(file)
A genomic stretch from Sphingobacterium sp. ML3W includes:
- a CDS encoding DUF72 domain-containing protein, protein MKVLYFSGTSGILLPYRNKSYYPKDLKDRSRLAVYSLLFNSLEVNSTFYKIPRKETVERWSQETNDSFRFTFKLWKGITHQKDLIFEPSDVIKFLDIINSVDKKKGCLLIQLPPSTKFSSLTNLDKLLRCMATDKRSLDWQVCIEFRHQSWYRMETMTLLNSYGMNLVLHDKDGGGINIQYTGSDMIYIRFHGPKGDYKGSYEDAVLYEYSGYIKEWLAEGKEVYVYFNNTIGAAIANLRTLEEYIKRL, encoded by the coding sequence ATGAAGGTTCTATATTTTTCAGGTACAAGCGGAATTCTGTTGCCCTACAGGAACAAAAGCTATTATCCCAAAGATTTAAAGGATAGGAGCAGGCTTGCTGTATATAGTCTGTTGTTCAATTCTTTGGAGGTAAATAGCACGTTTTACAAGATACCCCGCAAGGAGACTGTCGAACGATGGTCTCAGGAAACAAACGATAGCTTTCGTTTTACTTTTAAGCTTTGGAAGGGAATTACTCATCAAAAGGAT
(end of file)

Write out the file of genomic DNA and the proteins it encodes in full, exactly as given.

A genomic stretch from Sphingobacterium sp. ML3W includes:
- a CDS encoding DUF72 domain-containing protein, protein MKVLYFSGTSGILLPYRNKSYYPKDLKDRSRLAVYSLLFNSLEVNSTFYKIPRKETVERWSQETNDSFRFTFKLWKGITHQKDLIFEPSDVIKFLDIINSVDKKKGCLLIQLPPSTKFSSLTNLDKLLRCMATDKRSLDWQVCIEFRHQSWYRMETMTLLNSYGMNLVLHDKDGGGINIQYTGSDMIYIRFHGPKGDYKGSYEDAVLYEYSGYIKEWLAEGKEVYVYFNNTIGAAIANLRTLEEYIKRL, encoded by the coding sequence ATGAAGGTTCTATATTTTTCAGGTACAAGCGGAATTCTGTTGCCCTACAGGAACAAAAGCTATTATCCCAAAGATTTAAAGGATAGGAGCAGGCTTGCTGTATATAGTCTGTTGTTCAATTCTTTGGAGGTAAATAGCACGTTTTACAAGATACCCCGCAAGGAGACTGTCGAACGATGGTCTCAGGAAACAAACGATAGCTTTCGTTTTACTTTTAAGCTTTGGAAGGGAATTACTCATCAAAAGGAT